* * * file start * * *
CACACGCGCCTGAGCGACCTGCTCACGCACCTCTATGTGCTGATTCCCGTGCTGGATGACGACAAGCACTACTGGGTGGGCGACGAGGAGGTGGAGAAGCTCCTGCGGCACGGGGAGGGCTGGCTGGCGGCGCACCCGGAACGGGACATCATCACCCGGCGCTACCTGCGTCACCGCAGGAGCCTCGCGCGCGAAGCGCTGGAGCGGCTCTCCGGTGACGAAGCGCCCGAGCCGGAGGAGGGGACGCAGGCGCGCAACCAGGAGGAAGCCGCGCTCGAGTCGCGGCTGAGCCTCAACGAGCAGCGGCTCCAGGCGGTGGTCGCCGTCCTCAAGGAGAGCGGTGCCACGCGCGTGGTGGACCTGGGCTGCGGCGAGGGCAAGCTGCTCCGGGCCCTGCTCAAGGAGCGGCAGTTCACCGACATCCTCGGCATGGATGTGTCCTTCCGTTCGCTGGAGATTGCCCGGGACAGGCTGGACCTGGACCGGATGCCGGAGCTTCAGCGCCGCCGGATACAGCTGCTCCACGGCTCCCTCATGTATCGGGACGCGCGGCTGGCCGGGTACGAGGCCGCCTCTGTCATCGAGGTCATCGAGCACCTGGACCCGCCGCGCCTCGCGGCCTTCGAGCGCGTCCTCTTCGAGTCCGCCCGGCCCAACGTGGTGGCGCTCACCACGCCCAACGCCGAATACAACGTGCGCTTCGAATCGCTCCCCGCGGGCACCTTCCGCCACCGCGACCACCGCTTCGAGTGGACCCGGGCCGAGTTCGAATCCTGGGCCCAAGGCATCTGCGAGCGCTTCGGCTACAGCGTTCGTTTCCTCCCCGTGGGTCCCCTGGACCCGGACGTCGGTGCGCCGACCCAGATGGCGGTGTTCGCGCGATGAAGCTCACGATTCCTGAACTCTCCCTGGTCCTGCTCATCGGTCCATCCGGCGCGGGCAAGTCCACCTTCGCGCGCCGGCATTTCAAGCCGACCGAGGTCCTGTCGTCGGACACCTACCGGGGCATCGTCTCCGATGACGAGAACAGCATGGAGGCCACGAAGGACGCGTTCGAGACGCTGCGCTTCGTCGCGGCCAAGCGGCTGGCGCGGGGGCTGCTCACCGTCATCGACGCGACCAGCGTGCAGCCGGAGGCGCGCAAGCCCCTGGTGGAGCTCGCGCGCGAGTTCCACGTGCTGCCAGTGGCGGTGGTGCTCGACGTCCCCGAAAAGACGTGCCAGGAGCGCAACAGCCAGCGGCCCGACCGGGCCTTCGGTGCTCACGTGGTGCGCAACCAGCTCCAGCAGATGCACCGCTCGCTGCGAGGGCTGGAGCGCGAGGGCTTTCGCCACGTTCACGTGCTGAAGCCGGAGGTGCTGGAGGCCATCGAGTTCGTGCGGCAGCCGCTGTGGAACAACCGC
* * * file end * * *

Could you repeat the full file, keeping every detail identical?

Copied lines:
CACACGCGCCTGAGCGACCTGCTCACGCACCTCTATGTGCTGATTCCCGTGCTGGATGACGACAAGCACTACTGGGTGGGCGACGAGGAGGTGGAGAAGCTCCTGCGGCACGGGGAGGGCTGGCTGGCGGCGCACCCGGAACGGGACATCATCACCCGGCGCTACCTGCGTCACCGCAGGAGCCTCGCGCGCGAAGCGCTGGAGCGGCTCTCCGGTGACGAAGCGCCCGAGCCGGAGGAGGGGACGCAGGCGCGCAACCAGGAGGAAGCCGCGCTCGAGTCGCGGCTGAGCCTCAACGAGCAGCGGCTCCAGGCGGTGGTCGCCGTCCTCAAGGAGAGCGGTGCCACGCGCGTGGTGGACCTGGGCTGCGGCGAGGGCAAGCTGCTCCGGGCCCTGCTCAAGGAGCGGCAGTTCACCGACATCCTCGGCATGGATGTGTCCTTCCGTTCGCTGGAGATTGCCCGGGACAGGCTGGACCTGGACCGGATGCCGGAGCTTCAGCGCCGCCGGATACAGCTGCTCCACGGCTCCCTCATGTATCGGGACGCGCGGCTGGCCGGGTACGAGGCCGCCTCTGTCATCGAGGTCATCGAGCACCTGGACCCGCCGCGCCTCGCGGCCTTCGAGCGCGTCCTCTTCGAGTCCGCCCGGCCCAACGTGGTGGCGCTCACCACGCCCAACGCCGAATACAACGTGCGCTTCGAATCGCTCCCCGCGGGCACCTTCCGCCACCGCGACCACCGCTTCGAGTGGACCCGGGCCGAGTTCGAATCCTGGGCCCAAGGCATCTGCGAGCGCTTCGGCTACAGCGTTCGTTTCCTCCCCGTGGGTCCCCTGGACCCGGACGTCGGTGCGCCGACCCAGATGGCGGTGTTCGCGCGATGAAGCTCACGATTCCTGAACTCTCCCTGGTCCTGCTCATCGGTCCATCCGGCGCGGGCAAGTCCACCTTCGCGCGCCGGCATTTCAAGCCGACCGAGGTCCTGTCGTCGGACACCTACCGGGGCATCGTCTCCGATGACGAGAACAGCATGGAGGCCACGAAGGACGCGTTCGAGACGCTGCGCTTCGTCGCGGCCAAGCGGCTGGCGCGGGGGCTGCTCACCGTCATCGACGCGACCAGCGTGCAGCCGGAGGCGCGCAAGCCCCTGGTGGAGCTCGCGCGCGAGTTCCACGTGCTGCCAGTGGCGGTGGTGCTCGACGTCCCCGAAAAGACGTGCCAGGAGCGCAACAGCCAGCGGCCCGACCGGGCCTTCGGTGCTCACGTGGTGCGCAACCAGCTCCAGCAGATGCACCGCTCGCTGCGAGGGCTGGAGCGCGAGGGCTTTCGCCACGTTCACGTGCTGAAGCCGGAGGTGCTGGAGGCCATCGAGTTCGTGCGGCAGCCGCTGTGGAACAACCGC